In order to determine an appropriate screening tool to use, we first conducted a validation study. The SCAN is the only validated childhood cancer-specific nutrition screening tool, which is developed after an extensive review of currently available tools and published screening recommendations.9 A validation study in our local population was deemed necessary to ensure its relevance as well as feasibility and effectiveness. Validation was conducted in a convenience sample over a 3-week period in January 2017. We compared the existing generic screening tool, with three other tools: (1) modified version of the existing tool, (2) original SCAN and (3) modified version of the SCAN without the physical signs, as an assessment of physical signs was perceived as challenging and time-consuming for the nursing staff to perform. The screening was performed by a single-trained dietitian, and malnutrition risk identified by the SCAN was compared against the gold-standard nutrition assessment using the Paediatric Subjective Global Nutrition Assessment (SGNA) scoring of malnutrition status.11 Malnutrition was defined as moderately or severely malnourished according to the SGNA, while a score of 3 or more on the SCAN indicated malnutrition risk. Sensitivity and specificity were calculated for the four aforementioned tools.
The validation study involved 31 patients and the malnutrition risk classification using each tool was compared. The SCAN was found to be the most sensitive tool in identifying malnutrition risk, but it was less specific than the existing tool (table 1).
Modifying the SCAN to exclude physical sign assessment reduced the sensitivity of the tool to 69.2%. Although the sensitivity can be increased by adjusting the cut-off to score from 3 to 2, we decided to implement the original SCAN. The original SCAN has a higher specificity; therefore, those who were not picked up by the screening tool will have a lower probability of being at malnutrition risk and will not require active nutritional intervention.
Training programme to use the SCAN (January 2018)
While the baseline data were collected and analysed, training in the use of the new tool was initiated. A group of six nursing champions from the ward was invited to collaborate with the dietitians, so as to facilitate the improvement processes and increase engagement of all stakeholders involved.
The training programme was conducted using standardised materials including visual images and case studies of possible scenarios to be part of the training to create simulations of real situations. The nursing champions attended one training session with the dietitian. Thereafter, the inter-rater reliability assessment showed moderate agreement in the ratings given by the nursing champions and dietitian (kappa=0.757). Subsequently, the nursing champions trained all the ward nurses and any new nurses who joined the ward thereafter.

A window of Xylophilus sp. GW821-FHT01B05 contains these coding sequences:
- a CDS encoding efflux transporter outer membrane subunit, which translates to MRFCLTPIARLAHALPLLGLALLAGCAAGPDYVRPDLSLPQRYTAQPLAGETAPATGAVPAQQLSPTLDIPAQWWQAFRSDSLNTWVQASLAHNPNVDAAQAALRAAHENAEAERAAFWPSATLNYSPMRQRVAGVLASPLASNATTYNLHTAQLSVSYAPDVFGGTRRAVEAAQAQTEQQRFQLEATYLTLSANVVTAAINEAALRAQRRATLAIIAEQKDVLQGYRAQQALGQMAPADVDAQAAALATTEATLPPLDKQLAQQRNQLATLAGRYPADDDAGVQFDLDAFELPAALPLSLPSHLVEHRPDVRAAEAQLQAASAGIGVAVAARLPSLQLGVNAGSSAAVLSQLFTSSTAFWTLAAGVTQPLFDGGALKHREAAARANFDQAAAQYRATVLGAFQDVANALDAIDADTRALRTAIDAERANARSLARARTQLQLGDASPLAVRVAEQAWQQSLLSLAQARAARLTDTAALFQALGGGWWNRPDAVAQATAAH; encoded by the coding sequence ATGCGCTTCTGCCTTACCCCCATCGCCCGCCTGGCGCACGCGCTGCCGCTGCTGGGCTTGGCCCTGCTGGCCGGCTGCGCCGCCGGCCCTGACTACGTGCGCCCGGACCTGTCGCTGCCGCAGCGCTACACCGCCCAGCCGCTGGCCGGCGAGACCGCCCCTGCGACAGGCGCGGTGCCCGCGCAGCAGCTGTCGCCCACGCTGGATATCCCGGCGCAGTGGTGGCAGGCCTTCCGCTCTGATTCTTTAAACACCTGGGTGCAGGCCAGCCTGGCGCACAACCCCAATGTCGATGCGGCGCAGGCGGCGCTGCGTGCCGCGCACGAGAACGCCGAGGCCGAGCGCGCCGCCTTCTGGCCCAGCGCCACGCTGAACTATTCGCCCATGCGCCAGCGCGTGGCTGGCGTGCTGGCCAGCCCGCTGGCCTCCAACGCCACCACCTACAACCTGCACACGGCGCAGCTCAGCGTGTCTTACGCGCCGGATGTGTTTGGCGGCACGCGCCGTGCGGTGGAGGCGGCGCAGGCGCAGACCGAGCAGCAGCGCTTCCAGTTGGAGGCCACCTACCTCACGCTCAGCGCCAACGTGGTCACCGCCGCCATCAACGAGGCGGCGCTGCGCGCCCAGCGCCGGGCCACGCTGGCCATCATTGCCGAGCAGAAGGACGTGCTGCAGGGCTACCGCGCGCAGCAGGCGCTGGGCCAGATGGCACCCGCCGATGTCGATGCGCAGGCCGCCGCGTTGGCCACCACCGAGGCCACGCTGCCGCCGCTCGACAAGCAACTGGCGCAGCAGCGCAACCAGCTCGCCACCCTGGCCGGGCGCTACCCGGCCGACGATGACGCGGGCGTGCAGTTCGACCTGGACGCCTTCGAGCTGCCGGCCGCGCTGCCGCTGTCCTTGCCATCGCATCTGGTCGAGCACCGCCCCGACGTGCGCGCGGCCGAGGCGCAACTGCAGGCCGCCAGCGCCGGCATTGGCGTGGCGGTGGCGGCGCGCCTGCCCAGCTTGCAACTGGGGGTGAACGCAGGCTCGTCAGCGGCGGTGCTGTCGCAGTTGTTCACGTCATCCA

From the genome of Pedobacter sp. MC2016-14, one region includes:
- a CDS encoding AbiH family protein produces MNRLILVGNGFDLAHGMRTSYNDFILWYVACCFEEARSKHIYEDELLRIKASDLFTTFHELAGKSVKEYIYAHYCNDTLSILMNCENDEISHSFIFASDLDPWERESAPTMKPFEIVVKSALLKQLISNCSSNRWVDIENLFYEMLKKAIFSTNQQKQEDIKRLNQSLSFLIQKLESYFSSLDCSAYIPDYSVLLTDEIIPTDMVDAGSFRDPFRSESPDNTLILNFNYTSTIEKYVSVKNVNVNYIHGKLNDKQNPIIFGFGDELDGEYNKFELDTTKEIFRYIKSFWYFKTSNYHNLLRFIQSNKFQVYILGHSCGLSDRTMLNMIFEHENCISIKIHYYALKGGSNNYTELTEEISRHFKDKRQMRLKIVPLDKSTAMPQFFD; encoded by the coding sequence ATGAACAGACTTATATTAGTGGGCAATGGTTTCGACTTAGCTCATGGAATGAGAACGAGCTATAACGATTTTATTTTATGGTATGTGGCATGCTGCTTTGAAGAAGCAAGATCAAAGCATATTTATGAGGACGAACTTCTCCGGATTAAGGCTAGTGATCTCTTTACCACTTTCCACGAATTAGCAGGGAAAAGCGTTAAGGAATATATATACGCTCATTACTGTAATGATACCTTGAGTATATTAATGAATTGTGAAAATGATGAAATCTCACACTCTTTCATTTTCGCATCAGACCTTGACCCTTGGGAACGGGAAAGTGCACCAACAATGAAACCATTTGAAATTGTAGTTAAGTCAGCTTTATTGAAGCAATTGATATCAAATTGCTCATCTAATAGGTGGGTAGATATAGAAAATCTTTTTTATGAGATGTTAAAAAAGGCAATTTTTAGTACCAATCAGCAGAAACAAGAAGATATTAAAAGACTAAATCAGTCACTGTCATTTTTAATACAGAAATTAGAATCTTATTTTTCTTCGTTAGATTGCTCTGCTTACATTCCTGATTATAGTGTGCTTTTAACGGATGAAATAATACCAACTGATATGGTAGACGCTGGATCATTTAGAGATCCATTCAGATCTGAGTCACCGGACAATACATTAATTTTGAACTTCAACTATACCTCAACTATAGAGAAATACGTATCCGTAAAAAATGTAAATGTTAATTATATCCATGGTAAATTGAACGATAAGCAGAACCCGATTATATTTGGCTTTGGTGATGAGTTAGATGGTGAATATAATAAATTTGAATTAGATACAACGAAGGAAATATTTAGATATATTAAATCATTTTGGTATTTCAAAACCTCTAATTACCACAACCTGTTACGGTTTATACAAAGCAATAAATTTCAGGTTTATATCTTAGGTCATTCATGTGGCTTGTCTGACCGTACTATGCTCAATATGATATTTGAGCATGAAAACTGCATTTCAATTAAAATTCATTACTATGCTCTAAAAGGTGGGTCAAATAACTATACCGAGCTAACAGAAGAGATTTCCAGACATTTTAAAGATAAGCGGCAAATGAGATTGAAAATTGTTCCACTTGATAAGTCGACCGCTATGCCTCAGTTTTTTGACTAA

Plan, Do, Study, Act (PDSA) cycle 1 (May 2018): The aim of the first improvement cycle was to facilitate the process of nurses performing the nutritional screening by integrating into routine practice. Incorporating the tool into our electronic medical record (EMR) system will improve efficiency and provide accurate and up-to-date information at the point of care. After the readability and clarity of the questions in the tool was established, our nursing informatics team created a mandatory screening template using ‘yes/no’ radio-button triggers and incorporated the details of the criteria of the tool in our EMR system. The SCAN was implemented in the EMR from May 2018. The admitting nurse had to select the SCAN to do the screening for all patients admitted into the ward.
The weight field was set to be auto-populated from the clinical records to assist in the retrieval of weight history. There were errors in the calculation of weight changes due to variations in the time points the weight data were referenced to. Further refinement of the backend logic in the auto-population of the weights had to be done. The fine-tuning of the weight calculation not only minimised errors in transcription but also helped to reduce the nurses’ time spent in searching through the previous records.
Data collected included the percentage of correct screening forms used, percentage of patients screened to be at high risk referred to a dietitian and number of days from admission to receive dietetic interventions. However, despite the high completion rate of nutritional screening of 94.4%, the percentage of high-risk patients referred for nutritional intervention remained low (62.7%).